‘Expect surprises and miracles’

By Colin Van Westen, Staff Writer

As the area rock tribute band, Hairball, prepares to return to the Clay County Fair and Events Center at 7:30 p.m. on Friday, Feb. 22, the band has a simple message for its fans: “Expect surprises and miracles.”

“Sometimes, it comes down to a bottle of Jager and a dart board,” band member Happy said. “We are really putting on the smorgasbord concert we would like to see. The reality of it is that we are just fans like the people who come to see us. The experience is about more than just seeing the band.”

The band provides the audience with a retro glimpse of some of the most influential arena rock bands. Happy explained that they attempt to reconnect longtime fans and expose new fans to a time when rock was expressed through larger-than-life personalities, showmanship and attitude.

“I think cool is cool,” Happy said. “I think Elvis is going to be around for a long time. Anything that sets a standard and starts a movement has its place in history. I think the bands that we tip our hats to in the show will be around a lot longer than I will be. We represent a mystic period, preinternet and social media.

He added, “Hairball is for everybody and when we do our best work is when I look out and see an 8-year-old kid next to their parents and grandparents. They are singing “Sweet Child of Mine.” I see that every night we play and I am honored.”

As the band enters its 19th year of live performances, the lineup has only undergone a few changes. Happy said recently he has been investing more time in learning Queen songs and that much of the music which inspired him as child continues to resonate with the band and fans today.

“I was always a squirrelly kid that loved the physical aspects of the three chord,” Happy said. “One of the first songs I remember as a kid, ‘Pinball Wizard’ by The Who. I was drawn to the powerful chords. The sound of a guitar. That still remains and I will always come back to it. The music we portray is more of a fun, party atmosphere that existed in the heyday of MTV. People wanted to buy into that rock ‘n’ roll lifestyle. It was a spirited time in music history.”

He added, “I am still just a rock ‘n’ roll kid and I still like those simple songs that I can move to. I just like getting up on stage and running around. Once we get doing the show, we just feed off the audience, so every song is my favorite. I think everyone should get the chance to perform a scissor kick during a rock ‘n’ roll show during their life.”

Tickets are available online at www.midwestix.com or by phone at 515-244-2771 for $23. Advance tickets may also be purchased at the Clay County Fair and Events Center for $23 and at the door for $28.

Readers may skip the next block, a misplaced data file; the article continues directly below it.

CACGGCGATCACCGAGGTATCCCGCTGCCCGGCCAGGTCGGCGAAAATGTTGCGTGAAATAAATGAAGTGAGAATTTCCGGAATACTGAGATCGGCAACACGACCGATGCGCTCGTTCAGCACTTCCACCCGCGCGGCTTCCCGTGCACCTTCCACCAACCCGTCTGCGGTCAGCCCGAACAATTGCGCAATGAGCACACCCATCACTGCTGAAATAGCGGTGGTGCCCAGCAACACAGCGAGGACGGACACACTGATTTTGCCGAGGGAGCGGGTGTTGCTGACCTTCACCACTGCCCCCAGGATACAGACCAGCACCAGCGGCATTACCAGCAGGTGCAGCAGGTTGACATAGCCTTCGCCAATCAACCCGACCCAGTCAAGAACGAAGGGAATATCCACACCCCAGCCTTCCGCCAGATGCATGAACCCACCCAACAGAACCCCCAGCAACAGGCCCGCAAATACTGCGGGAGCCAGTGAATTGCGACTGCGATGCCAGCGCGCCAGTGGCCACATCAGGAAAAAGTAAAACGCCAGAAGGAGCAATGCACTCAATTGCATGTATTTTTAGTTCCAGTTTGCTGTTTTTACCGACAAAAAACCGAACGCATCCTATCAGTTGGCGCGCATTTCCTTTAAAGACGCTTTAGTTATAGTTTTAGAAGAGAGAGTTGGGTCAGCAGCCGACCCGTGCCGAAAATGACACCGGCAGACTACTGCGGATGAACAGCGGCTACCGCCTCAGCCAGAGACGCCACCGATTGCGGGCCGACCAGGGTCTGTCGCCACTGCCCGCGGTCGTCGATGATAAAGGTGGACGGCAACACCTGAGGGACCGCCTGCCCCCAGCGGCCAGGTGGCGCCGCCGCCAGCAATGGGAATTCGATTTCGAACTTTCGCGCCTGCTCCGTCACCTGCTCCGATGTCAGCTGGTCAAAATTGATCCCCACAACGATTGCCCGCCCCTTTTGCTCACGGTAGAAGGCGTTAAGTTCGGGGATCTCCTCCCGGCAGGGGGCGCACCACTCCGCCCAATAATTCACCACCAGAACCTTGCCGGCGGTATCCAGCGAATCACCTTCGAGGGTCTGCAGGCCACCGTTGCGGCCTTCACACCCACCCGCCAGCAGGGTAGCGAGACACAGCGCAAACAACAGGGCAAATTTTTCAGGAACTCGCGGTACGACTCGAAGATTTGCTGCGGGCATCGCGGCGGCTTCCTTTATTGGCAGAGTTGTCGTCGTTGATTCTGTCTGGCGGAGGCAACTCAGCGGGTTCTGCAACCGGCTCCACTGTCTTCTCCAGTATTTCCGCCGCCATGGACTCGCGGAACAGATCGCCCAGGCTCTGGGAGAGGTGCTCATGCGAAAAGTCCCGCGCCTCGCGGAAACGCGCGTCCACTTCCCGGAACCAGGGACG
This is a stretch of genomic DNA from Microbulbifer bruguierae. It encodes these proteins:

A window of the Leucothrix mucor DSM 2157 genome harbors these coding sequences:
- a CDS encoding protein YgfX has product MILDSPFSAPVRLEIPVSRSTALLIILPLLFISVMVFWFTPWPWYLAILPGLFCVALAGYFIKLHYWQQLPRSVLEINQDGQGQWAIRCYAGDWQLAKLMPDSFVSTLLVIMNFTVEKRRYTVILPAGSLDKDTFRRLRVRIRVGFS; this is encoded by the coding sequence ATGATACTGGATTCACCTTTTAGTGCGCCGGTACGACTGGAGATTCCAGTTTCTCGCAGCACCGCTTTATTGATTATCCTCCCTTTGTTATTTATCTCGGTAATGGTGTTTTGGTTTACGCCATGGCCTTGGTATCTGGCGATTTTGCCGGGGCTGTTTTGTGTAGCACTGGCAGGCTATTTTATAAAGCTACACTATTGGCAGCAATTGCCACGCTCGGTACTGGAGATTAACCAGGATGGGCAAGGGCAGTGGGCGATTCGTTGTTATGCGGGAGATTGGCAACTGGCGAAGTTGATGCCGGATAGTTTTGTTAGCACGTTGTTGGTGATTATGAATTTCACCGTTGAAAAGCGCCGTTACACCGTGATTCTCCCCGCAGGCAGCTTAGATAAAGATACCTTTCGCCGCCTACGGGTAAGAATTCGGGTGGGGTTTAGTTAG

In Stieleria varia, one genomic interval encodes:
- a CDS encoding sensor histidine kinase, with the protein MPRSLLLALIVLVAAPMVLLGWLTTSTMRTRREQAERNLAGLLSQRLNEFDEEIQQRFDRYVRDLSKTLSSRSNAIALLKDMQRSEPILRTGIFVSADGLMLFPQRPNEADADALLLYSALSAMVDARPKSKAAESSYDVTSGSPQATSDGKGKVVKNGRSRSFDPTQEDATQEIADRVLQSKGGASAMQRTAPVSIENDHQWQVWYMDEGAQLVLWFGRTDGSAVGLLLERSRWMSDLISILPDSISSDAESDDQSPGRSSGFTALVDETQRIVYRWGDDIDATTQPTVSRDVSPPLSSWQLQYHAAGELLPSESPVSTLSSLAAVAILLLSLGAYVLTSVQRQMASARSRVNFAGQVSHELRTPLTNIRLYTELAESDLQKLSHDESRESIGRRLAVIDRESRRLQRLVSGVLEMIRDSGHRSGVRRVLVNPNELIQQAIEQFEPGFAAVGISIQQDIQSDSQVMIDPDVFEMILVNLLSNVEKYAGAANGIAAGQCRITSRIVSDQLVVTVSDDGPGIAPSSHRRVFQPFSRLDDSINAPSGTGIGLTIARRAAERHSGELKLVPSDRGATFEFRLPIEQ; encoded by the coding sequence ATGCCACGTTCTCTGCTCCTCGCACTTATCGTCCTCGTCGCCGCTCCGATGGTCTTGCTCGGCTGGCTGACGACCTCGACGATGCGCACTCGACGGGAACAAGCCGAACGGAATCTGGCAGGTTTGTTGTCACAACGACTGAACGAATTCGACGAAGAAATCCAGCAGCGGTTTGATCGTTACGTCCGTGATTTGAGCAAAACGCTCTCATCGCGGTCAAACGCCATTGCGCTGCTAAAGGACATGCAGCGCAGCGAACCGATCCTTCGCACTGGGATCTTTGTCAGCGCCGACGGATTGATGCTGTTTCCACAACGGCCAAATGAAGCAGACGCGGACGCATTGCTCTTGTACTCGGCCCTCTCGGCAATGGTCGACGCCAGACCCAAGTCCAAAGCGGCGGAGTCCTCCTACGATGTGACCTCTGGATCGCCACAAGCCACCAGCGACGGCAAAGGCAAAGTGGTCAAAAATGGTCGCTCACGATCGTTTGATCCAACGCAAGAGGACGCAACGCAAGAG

Hairball to rock fairgrounds in ‘big’ way

By Craig Purcell craig.purcell@wcinet.com

There was a time in many of our pasts when everything about rock-and-roll, from its characters and costumes to the on-stage productions and even bandmembers’ hair, were larger than life.

Seasoned rockers who survived it the first time, as well as young fans new to the spectacle, can relive the spirit of rocking and rolling all night and partying every day by raising their fists for Hairball, who lights up the amps and the stage at the Delaware County Fairgrounds Sunday, May 27.

Hairball is a six-man band consisting of “Happy” (guitar), “Freaky” (bass) and “Billy” (drums), and singers “Joe,” “Kris” and “Bobby.” With the three musicians onstage the entire show, the singers alternate, with one manning the mic while the other two get into costumes and wigs for their impressions of the vocalists from Motley Crue, KISS, Journey and Def Leppard, to name but a few.

During a recent telephone interview, Happy said of their typical gig, “If you go see a Hairball show, you’re going to see one of the greatest rock-and-roll smorgasbord experiences ever. Hairball is the preservation society for what is cool in rock-and-roll. We represent a day when it was arenas and theatrics. With the images and the presentations, you didn’t have to be in the front row. It’s all big artists with visual impact, and whose music has given them staying power.”

The band itself has been around for nearly 20 years, growing out of a goof. “Hairball started as a kind of comedy act,” said Happy. “We got into it and it began evolving and revealing its own path. We kept upping the theatrics and making the rock show more authentic, and people began taking to it. We took some of the comedy out and sank money into better outfits, pyrotechnics and video.”

Don’t think for a second that Hairball sacrifices substance for style — these boys can rock. “We deliver the intensity the music has,” Happy said. “It’s still cool to land a jump and have fire go off. We’re basically a bunch of guys who haven’t figured out how to grow up.”

Which is not to say that they don’t have to deal with grown-up concerns. After having his hip replaced earlier in the year, Happy was still not feeling his best and was recently diagnosed with stage 3 esophageal cancer.

“I’ve got my battles that I need to balance right now but I have a good outlook on that,” he said. “I’ve been quite open with fans about what’s going on. At this point, I’m good and will hopefully be playing in Manchester.”

Happy has been working with another guitarist who will be able to step in for him if he needs some time to rest from any future treatments or procedures. “Whether I’m there or not, my heartbeat is always in Hairball,” he said. Happy is adamant about not wanting Hairball to become, in his words, “Cancer coming to Manchester.”

He’d rather fans come out for the fun the show provides. “Everybody has a different experience. I just want to know that they walked out of there with a smile on their face and that they felt good.”